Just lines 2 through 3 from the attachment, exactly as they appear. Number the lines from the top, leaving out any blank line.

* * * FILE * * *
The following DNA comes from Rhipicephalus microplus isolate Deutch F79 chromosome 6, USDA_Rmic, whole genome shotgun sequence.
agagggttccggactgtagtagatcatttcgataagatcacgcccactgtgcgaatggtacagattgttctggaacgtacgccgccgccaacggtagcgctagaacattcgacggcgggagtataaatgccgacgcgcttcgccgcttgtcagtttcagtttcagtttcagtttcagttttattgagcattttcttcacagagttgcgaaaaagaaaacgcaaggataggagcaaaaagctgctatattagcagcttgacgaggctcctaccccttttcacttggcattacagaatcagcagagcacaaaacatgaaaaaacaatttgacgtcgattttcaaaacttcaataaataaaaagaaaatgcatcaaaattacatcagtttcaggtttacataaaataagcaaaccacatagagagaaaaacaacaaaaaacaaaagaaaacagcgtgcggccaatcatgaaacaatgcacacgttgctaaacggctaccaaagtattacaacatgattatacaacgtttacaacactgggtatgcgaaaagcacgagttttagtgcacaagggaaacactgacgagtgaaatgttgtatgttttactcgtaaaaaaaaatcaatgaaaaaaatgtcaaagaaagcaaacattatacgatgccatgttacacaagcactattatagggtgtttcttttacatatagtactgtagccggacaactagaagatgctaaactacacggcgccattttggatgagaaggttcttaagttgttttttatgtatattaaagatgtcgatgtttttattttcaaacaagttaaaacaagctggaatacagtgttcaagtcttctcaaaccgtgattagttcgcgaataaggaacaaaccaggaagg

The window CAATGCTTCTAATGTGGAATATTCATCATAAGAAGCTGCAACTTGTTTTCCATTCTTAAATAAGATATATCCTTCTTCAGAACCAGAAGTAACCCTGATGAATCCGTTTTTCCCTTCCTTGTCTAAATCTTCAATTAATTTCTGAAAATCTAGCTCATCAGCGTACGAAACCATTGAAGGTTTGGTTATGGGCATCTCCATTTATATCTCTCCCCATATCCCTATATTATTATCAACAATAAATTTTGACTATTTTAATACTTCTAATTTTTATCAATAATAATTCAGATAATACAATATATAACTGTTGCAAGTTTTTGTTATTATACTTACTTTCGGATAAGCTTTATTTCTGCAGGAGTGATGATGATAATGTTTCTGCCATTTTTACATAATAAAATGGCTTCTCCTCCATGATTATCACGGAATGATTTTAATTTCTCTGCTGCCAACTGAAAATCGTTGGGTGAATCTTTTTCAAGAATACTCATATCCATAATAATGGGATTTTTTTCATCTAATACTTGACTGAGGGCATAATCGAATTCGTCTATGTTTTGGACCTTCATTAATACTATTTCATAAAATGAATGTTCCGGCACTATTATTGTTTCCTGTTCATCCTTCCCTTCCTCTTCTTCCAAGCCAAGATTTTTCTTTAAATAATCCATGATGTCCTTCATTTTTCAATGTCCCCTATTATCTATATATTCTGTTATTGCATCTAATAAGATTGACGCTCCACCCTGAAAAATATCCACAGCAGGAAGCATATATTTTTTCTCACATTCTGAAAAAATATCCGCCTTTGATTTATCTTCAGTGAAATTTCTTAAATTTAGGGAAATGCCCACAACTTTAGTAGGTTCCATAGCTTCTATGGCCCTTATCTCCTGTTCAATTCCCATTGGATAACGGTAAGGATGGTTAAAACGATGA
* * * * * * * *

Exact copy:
agagggttccggactgtagtagatcatttcgataagatcacgcccactgtgcgaatggtacagattgttctggaacgtacgccgccgccaacggtagcgctagaacattcgacggcgggagtataaatgccgacgcgcttcgccgcttgtcagtttcagtttcagtttcagtttcagttttattgagcattttcttcacagagttgcgaaaaagaaaacgcaaggataggagcaaaaagctgctatattagcagcttgacgaggctcctaccccttttcacttggcattacagaatcagcagagcacaaaacatgaaaaaacaatttgacgtcgattttcaaaacttcaataaataaaaagaaaatgcatcaaaattacatcagtttcaggtttacataaaataagcaaaccacatagagagaaaaacaacaaaaaacaaaagaaaacagcgtgcggccaatcatgaaacaatgcacacgttgctaaacggctaccaaagtattacaacatgattatacaacgtttacaacactgggtatgcgaaaagcacgagttttagtgcacaagggaaacactgacgagtgaaatgttgtatgttttactcgtaaaaaaaaatcaatgaaaaaaatgtcaaagaaagcaaacattatacgatgccatgttacacaagcactattatagggtgtttcttttacatatagtactgtagccggacaactagaagatgctaaactacacggcgccattttggatgagaaggttcttaagttgttttttatgtatattaaagatgtcgatgtttttattttcaaacaagttaaaacaagctggaatacagtgttcaagtcttctcaaaccgtgattagttcgcgaataaggaacaaaccaggaagg

The window CAATGCTTCTAATGTGGAATATTCATCATAAGAAGCTGCAACTTGTTTTCCATTCTTAAATAAGATATATCCTTCTTCAGAACCAGAAGTAACCCTGATGAATCCGTTTTTCCCTTCCTTGTCTAAATCTTCAATTAATTTCTGAAAATCTAGCTCATCAGCGTACGAAACCATTGAAGGTTTGGTTATGGGCATCTCCATTTATATCTCTCCCCATATCCCTATATTATTATCAACAATAAATTTTGACTATTTTAATACTTCTAATTTTTATCAATAATAATTCAGATAATACAATATATAACTGTTGCAAGTTTTTGTTATTATACTTACTTTCGGATAAGCTTTATTTCTGCAGGAGTGATGATGATAATGTTTCTGCCATTTTTACATAATAAAATGGCTTCTCCTCCATGATTATCACGGAATGATTTTAATTTCTCTGCTGCCAACTGAAAATCGTTGGGTGAATCTTTTTCAAGAATACTCATATCCATAATAATGGGATTTTTTTCATCTAATACTTGACTGAGGGCATAATCGAATTCGTCTATGTTTTGGACCTTCATTAATACTATTTCATAAAATGAATGTTCCGGCACTATTATTGTTTCCTGTTCATCCTTCCCTTCCTCTTCTTCCAAGCCAAGATTTTTCTTTAAATAATCCATGATGTCCTTCATTTTTCAATGTCCCCTATTATCTATATATTCTGTTATTGCATCTAATAAGATTGACGCTCCACCCTGAAAAATATCCACAGCAGGAAGCATATATTTTTTCTCACATTCTGAAAAAATATCCGCCTTTGATTTATCTTCAGTGAAATTTCTTAAATTTAGGGAAATGCCCACAACTTTAGTAGGTTCCATAGCTTCTATGGCCCTTATCTCCTGTTCAATTCCCATTGGATAACGGTAAGGATGGTTAAAACGATGA